INDICIA The indicia must be composed of a material which acts as a barrier and prevents reaction of the carrier sheet with the adhesive in the areas of indicia. Generally, the indicia itself, or the printing ink from which the indicia are derived, should not itself react with the carrier sheet, although a very mild etching of the carrier sheet may be permitted, this degree of reaction being very slight compared to the overlapping adhesive reaction. Strong reaction of the carrier sheet with the indicia would be shown as a marked change in surface finish beneath the indicia and almost always in disintegration of the indicia film which will no longer transfer intact. Such disintegration of the overlapping adhesive film is of course, highly desirable in order to provide the pre-shear characteristics. Barrier properties are generally obtained by selection of dry indicia films which are not dissolved by the liquid adhesive solvents. Continuous indicia, free from pinholes, and with sufficient film thickness are required. It is perhaps surprising that an indicia in the form of a dot or a line .002 inch Wide may still provide a fully satisfactory barrier and will transfer perfectly even when a very strong pressure sensitive adhesive is used and explains why the finest detail may be produced in the transfers of this invention. The adhesive contiguous with the indicia usually has a smooth, highly gloss appearance and contrasts sharply with the overlapping, reacted adhesive.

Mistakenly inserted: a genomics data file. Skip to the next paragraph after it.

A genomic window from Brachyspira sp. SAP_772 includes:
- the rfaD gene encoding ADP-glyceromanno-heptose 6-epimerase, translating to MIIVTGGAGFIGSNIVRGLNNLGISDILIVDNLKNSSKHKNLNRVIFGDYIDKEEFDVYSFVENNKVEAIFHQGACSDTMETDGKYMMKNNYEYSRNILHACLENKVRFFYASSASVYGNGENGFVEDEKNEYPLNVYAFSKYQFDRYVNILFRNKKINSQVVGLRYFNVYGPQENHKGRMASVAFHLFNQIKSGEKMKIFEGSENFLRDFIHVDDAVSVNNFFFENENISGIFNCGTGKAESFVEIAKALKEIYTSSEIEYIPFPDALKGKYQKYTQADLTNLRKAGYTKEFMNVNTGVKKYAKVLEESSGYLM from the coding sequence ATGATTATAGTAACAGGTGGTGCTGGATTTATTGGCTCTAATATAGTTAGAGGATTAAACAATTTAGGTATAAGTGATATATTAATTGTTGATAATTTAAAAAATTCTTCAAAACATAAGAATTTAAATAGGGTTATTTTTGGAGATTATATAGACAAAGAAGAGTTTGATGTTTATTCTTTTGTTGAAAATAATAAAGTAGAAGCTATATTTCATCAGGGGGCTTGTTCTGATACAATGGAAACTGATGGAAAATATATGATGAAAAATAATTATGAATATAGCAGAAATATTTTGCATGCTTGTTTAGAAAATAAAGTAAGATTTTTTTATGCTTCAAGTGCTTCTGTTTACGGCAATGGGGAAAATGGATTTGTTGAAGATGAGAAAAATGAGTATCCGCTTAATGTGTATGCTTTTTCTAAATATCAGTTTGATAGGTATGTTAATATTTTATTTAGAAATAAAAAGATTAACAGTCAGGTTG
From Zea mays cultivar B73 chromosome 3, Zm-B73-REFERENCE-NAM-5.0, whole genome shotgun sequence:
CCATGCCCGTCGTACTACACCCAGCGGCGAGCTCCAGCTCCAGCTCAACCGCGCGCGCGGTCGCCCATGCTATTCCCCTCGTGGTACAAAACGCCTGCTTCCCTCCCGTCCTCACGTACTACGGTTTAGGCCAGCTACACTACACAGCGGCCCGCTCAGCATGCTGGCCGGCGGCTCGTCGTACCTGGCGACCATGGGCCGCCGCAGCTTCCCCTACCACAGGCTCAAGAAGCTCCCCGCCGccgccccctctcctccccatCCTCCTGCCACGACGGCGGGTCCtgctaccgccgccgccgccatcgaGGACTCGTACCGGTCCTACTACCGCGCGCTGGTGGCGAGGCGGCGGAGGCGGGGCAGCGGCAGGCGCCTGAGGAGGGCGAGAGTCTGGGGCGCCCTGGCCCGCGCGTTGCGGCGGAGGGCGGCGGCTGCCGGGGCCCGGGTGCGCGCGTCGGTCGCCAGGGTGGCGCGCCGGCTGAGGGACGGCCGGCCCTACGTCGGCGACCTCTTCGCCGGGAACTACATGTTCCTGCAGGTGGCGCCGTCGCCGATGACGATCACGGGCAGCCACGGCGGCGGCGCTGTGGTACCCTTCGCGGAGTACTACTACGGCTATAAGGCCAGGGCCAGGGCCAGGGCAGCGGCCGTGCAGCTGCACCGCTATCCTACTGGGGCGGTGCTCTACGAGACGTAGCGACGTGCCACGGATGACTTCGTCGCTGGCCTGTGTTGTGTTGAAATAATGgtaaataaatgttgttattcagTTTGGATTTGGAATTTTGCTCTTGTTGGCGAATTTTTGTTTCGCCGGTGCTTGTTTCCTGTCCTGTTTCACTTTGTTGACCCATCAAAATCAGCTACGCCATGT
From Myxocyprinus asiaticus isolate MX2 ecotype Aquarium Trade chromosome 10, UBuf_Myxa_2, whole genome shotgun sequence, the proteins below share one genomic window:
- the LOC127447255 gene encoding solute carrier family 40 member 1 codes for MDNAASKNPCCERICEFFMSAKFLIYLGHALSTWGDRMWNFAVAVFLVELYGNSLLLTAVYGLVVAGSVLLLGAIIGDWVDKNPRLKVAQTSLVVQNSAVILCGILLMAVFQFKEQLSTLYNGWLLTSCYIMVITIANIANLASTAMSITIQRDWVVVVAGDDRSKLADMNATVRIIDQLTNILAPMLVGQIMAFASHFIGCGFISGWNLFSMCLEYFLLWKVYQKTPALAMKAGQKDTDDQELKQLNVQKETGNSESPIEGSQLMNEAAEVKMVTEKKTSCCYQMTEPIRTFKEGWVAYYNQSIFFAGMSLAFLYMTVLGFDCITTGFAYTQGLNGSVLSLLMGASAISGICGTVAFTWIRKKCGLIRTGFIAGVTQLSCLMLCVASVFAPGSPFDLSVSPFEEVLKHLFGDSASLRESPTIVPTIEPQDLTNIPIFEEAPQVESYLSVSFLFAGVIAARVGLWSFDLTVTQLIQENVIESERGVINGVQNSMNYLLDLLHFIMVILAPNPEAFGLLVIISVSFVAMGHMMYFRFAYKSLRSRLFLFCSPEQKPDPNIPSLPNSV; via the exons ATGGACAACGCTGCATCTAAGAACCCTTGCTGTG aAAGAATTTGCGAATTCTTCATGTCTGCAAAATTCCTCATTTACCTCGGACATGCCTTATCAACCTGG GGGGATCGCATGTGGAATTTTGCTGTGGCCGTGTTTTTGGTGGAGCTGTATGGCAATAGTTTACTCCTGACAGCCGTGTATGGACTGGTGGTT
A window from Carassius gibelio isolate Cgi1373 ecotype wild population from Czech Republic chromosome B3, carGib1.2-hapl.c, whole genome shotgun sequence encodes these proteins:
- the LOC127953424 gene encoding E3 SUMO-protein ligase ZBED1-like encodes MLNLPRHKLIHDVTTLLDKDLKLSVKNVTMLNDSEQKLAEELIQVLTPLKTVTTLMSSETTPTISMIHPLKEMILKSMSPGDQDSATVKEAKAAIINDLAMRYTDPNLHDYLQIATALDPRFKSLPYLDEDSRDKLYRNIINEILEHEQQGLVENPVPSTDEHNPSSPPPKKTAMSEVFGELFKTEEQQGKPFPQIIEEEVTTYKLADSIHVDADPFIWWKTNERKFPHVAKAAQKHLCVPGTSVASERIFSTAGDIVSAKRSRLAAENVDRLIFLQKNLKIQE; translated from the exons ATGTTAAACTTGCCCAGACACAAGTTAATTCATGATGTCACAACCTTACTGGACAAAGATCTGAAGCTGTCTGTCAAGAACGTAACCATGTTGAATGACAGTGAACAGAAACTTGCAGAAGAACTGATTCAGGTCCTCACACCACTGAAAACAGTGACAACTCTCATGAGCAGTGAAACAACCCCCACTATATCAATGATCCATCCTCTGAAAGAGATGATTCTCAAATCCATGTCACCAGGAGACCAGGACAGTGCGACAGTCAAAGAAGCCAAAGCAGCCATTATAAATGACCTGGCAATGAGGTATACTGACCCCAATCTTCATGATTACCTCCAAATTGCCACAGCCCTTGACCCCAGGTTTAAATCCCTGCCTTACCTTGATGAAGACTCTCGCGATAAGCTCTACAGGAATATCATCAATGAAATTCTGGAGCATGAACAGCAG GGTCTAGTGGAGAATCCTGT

The indicia should have suflicient tensile strength and flexibility to transfer without breaking and without distortion even when transfer pressure is applied as lines or bands leaving small gaps. Generally the tensile strength is measured by the force necessary to break a one inch 4 wide strip of indicia and the lower limit must exceed the peel bond of the indicia to the carrier sheet and withstand the forces involved in stretching the carrier sheet. A tensile strength of at least 20 grams per inch is normally required (which equals about psi. for .0003 inch thick indicia) and tensile strength values of 200' grams may be achieved. The flexibility of the indicia, measured by elongation at yield and break points must be sufiicient to withstand handling stresses but must not be so high as to prevent the stretch-freeing mechanism if that is to be employed.

ADHESIVE Substantial shearing of the overlapping adhesive, during preparation of the transfer will usually occur. If shear is inadequate, then on transfer the edges of the indicia will be torn or transfer will be inhibited, or the adhesive itself will transfer. The greater the film or cohesive strength of the adhesive, the greater must be the pre-shear, which is believed to be caused by disintegration of the overlapping adhesive by the severe surface stresscracking of the carrier sheet. A smaller proportion of adhesive post-shear may occur at the moment of transfer. Pre-shear may be measured by comparing the force necessary to peel a long thin element of indicia off the transfer sheet compared. to the force when the long edges of such element have been cut.

It is highly desirable that there should be a considerable difference in tack between the adhesive in the area of the indicia and in the overlapping area, since otherwise a powerful adhesive will tear a receiving surface such as paper in the overlapping regions when the carrier sheet is pulled away. Using sufficiently large indicia, e.g. as strips one inch wide, the tack differential may be measured by applying the indicia to a receiving surface and then peeling off and comparing this (high) value with the force necessary to peel off a one inch wide strip of carrier sheet with overlapping adhesive when applied to the receiving surface with the same force as the indicia.